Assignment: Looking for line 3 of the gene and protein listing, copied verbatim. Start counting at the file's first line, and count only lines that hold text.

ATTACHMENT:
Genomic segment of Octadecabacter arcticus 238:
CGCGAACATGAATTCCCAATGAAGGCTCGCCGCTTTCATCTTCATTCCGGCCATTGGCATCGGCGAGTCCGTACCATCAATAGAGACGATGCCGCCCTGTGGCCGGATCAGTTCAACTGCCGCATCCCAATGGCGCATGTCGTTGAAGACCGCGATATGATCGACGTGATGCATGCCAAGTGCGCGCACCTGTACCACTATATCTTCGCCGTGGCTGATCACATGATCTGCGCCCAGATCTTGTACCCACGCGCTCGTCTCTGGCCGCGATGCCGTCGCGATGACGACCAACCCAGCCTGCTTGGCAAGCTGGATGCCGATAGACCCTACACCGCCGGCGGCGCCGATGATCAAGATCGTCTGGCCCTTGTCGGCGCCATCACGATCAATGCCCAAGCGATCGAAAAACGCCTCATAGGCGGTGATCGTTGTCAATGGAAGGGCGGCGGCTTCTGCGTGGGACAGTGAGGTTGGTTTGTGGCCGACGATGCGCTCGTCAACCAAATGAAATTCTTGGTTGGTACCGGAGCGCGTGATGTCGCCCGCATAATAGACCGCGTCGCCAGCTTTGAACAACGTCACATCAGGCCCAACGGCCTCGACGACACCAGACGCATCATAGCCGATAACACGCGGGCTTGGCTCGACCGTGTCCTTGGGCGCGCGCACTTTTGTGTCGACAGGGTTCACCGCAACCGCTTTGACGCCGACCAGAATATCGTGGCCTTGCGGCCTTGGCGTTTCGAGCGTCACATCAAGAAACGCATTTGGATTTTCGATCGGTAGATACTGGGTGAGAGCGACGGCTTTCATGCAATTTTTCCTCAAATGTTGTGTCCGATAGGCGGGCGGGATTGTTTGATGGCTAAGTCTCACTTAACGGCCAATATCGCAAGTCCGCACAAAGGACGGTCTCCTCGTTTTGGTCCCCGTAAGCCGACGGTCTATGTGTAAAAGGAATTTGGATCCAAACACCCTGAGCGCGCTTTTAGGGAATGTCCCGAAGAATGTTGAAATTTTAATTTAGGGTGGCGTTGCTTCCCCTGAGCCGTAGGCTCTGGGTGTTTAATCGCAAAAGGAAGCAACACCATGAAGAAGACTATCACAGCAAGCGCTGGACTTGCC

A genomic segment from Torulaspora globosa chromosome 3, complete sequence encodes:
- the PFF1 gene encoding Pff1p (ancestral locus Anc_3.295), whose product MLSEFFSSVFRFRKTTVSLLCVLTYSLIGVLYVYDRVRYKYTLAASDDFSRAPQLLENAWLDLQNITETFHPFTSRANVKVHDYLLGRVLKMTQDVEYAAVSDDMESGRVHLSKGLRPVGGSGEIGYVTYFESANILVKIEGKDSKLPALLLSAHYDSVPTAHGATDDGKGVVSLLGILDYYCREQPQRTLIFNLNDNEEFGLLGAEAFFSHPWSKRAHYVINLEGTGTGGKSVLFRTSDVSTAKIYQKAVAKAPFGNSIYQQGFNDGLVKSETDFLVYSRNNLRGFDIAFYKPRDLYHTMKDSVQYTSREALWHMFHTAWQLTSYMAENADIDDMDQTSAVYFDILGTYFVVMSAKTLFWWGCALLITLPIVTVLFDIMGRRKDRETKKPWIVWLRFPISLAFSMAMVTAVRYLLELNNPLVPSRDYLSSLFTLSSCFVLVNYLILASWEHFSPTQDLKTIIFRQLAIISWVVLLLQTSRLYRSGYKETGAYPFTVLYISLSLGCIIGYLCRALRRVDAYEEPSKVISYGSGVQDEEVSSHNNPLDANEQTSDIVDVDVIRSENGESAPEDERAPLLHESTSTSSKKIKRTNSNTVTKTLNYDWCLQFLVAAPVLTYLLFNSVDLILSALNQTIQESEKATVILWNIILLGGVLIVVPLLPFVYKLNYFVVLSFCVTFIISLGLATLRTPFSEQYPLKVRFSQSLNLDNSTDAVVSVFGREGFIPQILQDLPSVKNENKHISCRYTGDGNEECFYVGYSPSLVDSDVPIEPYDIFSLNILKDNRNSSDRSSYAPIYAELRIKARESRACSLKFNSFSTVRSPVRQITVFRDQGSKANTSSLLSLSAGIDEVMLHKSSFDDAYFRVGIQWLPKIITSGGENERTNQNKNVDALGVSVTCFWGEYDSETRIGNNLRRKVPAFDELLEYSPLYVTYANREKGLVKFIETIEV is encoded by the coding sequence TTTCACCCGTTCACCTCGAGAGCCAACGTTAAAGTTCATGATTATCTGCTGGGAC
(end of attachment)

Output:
A genomic segment from Torulaspora globosa chromosome 3, complete sequence encodes: